Still, there is no textbook for this, as European Bank for Reconstruction and Development Managing Director Matteo Patrone acknowledged in a Zoom call. How much money should be allocated to which rebuilding priorities? How much should be in the form of grants and how much loans? Who should oversee the disbursements, with what timing and what conditions? Should frozen Russian assets be repurposed for reconstruction?

We must means-test rebuilding Ukraine.

There are different stages to any reconstruction project of this scale, but Patrone notes an immediate need to make repairs to vital infrastructure to enable exports to flow again, particularly those crucial to food security. Restoring some rail, roads and inland waterways will also help reestablish some normality in parts of the country.

To attract serious investment again, investors will obviously need to feel safe from Russian artillery attacks. But Ukraine’s government must also prepare the way with a range of institutional reforms. The agenda looks similar to what foreign donors, the European Union and EBRD wanted before the war, including judicial reform, corporate governance reform and privatizations in banking and other areas of the economy where the state remains dominant.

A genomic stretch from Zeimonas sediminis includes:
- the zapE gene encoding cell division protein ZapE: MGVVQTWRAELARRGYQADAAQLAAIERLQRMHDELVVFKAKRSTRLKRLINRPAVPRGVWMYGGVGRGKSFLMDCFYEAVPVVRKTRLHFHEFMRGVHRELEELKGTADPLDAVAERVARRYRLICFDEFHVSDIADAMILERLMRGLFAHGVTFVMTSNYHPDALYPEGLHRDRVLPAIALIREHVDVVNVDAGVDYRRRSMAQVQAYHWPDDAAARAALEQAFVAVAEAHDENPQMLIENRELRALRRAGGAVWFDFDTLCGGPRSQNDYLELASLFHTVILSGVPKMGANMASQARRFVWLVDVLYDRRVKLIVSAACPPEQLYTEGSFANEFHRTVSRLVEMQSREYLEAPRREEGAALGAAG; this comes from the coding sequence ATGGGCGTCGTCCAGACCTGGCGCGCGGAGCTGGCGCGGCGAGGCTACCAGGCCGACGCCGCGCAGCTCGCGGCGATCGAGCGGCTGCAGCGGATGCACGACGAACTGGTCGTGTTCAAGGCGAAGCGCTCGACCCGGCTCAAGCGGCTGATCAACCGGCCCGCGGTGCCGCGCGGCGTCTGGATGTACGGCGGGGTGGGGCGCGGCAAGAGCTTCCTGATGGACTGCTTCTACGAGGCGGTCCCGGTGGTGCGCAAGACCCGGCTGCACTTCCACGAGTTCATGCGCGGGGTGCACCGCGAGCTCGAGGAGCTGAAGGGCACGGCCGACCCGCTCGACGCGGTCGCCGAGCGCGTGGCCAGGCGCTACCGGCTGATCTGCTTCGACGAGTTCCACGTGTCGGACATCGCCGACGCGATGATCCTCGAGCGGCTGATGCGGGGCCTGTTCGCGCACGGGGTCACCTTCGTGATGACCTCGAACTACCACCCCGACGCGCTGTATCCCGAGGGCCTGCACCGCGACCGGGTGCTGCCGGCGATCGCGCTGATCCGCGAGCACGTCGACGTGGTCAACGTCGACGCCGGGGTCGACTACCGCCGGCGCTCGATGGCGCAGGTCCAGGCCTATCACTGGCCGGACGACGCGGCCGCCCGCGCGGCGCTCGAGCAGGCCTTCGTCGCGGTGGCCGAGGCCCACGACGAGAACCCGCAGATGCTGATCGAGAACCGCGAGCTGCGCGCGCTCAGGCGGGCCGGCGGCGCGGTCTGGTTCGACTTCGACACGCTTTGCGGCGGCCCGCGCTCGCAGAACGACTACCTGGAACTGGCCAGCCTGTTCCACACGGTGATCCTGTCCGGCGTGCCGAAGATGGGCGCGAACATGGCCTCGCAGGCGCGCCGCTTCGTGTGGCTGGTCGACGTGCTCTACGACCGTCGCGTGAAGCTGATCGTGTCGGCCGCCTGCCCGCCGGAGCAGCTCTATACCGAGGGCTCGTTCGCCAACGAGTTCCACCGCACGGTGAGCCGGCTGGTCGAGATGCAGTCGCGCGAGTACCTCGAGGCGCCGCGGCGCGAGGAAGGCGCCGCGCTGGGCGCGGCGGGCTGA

Patrone says the Ukrainian officials he works with are wise to the challenge and know that, with so much public support, now is the time to tackle the really difficult reforms.

But change won’t be easy, and not just because Ukraine is fighting; it also has to kick old habits and structures. The country came 122 out of 180 on Transparency International’s corruption perceptions index in 2021, with 23% of public-service users saying they paid a bribe in the previous 12 months.

To be fair, the government has been trying harder. There is a round-the-clock hotline so that citizens can address corruption issues and an electronic register that allows the public to inspect the assets of public officials and civil servants. Innovations such as the open-source e-procurement system ProZorro (a play on the Ukrainian word for transparently, prozoro) put the UK’s to shame.